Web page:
By SARAH SHMERLING | Editor-in-Chief
For the second election year in a row, Palisadian Peter Sheehy trekked halfway across the country with students from nine different schools to witness the Iowa Presidential Caucuses firsthand.
This year, the trip included 20 high school students as well as six students in sixth grade. Most were Los Angeles-based students, with some from Detroit and two from New England: one from Connecticut and one from Massachusetts.
“We prepared the kids through a series of workshops and we use the Iowa Caucuses as the place to do experiential learning of politics and student journalism,” Sheehy explained.
Sheehy co-founded the program responsible for the trip, KidUnity, with fellow parent David Snow five years ago with the mission to “provide children with a stronger connection to their community,” which will “inspire children to solve the most demanding social problems that their generation faces.”
The program started as a conversation between two dads about a lack of fun, high-quality and readily available service learning programs. Today, programs include ULEAD – Nex Gen Women’s Leadership Program and Kindness and Community Clubs geared to students in kindergarten through third grade.
“In teaching high school in New York,” Sheehy explained, “I had a student who had attended the Iowa Caucuses and he presented to our class after returning. I thought this was a phenomenal opportunity, so in 2016 … we organized a group.”
This year, the group arrived at the Caucuses Saturday morning and left on Tuesday—and Sheehy explained that required 14- to 16-hour days.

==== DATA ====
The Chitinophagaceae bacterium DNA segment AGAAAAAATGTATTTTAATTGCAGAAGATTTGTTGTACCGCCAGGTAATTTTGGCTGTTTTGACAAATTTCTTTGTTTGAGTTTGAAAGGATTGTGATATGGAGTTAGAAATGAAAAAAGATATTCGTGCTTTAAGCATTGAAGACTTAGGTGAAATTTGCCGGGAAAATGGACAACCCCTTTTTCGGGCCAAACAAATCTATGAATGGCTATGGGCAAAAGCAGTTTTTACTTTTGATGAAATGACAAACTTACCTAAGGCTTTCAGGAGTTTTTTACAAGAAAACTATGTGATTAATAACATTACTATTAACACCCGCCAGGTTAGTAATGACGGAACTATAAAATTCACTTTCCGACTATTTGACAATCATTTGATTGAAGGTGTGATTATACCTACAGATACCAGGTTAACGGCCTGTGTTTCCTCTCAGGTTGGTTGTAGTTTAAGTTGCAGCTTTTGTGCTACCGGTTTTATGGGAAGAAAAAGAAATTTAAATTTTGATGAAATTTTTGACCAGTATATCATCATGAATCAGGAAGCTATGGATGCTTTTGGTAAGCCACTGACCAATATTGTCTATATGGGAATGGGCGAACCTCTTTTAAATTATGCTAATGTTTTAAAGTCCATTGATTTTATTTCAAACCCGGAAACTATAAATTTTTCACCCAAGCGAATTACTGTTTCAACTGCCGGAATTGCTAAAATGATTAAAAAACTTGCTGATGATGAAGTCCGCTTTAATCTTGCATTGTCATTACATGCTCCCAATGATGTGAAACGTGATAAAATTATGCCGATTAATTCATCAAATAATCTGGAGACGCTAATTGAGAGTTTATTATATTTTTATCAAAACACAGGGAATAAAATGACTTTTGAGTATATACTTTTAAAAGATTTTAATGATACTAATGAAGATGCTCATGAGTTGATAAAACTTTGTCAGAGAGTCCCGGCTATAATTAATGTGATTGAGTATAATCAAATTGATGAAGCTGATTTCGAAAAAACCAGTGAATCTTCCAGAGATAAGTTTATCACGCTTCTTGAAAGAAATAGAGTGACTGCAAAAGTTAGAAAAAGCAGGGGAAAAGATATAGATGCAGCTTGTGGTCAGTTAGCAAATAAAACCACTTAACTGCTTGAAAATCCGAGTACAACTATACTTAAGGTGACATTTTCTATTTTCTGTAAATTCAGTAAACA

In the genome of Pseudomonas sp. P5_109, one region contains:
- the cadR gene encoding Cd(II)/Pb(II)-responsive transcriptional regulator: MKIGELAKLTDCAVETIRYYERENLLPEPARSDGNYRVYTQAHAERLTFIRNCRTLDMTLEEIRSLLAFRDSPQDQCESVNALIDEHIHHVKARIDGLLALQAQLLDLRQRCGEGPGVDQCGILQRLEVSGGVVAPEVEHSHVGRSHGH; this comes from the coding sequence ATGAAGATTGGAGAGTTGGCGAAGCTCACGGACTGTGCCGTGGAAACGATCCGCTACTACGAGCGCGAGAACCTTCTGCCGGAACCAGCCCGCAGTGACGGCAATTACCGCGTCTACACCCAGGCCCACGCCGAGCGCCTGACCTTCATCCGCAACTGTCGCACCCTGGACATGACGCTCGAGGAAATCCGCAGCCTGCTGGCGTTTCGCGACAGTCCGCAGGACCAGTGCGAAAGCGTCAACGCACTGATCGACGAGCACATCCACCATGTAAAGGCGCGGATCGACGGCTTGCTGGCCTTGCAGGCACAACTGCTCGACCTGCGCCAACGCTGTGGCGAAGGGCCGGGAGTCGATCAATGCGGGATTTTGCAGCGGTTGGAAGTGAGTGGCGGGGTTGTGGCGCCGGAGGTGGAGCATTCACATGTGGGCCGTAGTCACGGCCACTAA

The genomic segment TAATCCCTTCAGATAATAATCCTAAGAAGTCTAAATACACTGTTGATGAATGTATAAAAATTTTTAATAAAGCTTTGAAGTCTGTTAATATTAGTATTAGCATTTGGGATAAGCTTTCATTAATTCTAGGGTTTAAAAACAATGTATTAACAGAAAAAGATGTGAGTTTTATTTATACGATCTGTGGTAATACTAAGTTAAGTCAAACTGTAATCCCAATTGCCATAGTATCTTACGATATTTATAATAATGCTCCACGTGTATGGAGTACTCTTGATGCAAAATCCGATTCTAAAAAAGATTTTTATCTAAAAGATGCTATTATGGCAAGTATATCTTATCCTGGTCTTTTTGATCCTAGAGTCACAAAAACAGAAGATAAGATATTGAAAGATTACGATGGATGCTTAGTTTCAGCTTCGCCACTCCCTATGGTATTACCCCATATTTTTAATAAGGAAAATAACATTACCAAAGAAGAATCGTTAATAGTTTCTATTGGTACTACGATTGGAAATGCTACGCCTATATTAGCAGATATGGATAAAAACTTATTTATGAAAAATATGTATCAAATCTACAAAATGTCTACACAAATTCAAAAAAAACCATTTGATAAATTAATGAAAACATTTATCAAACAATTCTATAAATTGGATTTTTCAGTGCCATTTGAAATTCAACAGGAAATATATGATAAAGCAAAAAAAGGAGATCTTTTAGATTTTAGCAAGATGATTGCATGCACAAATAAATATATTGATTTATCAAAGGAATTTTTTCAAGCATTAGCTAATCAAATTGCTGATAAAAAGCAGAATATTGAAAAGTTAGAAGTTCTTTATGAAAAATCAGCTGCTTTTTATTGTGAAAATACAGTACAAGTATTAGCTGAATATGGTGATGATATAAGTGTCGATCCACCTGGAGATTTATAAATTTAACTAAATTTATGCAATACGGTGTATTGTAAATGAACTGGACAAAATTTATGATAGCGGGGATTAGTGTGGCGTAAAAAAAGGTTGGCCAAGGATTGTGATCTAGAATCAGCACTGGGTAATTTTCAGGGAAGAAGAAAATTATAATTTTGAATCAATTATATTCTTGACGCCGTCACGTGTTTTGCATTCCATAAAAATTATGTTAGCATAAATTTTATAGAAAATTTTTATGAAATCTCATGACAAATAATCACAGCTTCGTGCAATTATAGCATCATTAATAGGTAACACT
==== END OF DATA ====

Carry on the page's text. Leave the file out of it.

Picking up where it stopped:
So far, students who participated in the trip have been published in New York Magazine, Teen Vogue and Seventeen.
“The stories that the kids are publishing are really just what it’s like to be an active teenager thinking
about the future of the country and looking at the process and the candidates that appeal to them,” Sheehy explained. “It was kind of both personal reflections on that and also what was happening on the ground with the candidates.”
Sheehy shared that the group stayed at the same hotel as the Sanders’ campaign, which granted them behind-the-scenes access to the action.
“The night of the Caucuses, I was hanging out in the lobby eating pizza with his son and members of the senior campaign staff,” Sheehy said. “The next morning, he was in the elevator with some of the kids, he was in a conference room in the lobby—we could see the mood and overhear conversations.”
Other trip highlights include an off-the-record meeting with Biden’s chief of staff and his national press secretary.
Up next for Sheehy and KidUnity will be Washington, D.C., with 38 sixth-graders for a policy-based trip.
“They’re going to be researching and advocating on behalf of the environment, LGBT rights and immigration rights,” Sheehy explained. “We’re doing a civil rights history tour for Windward School and then we do after school clubs as well, all geared toward getting kids involved in service and civics.”
Sheehy shared that he hopes this type of experience motivates more kids to get involved in both national and local politics.
“Of course national politics like this are a spectacle and exciting,” Sheehy said, “but there’s so much to be done in between these every four year circuses.”
For more information, visit kidunity.us.
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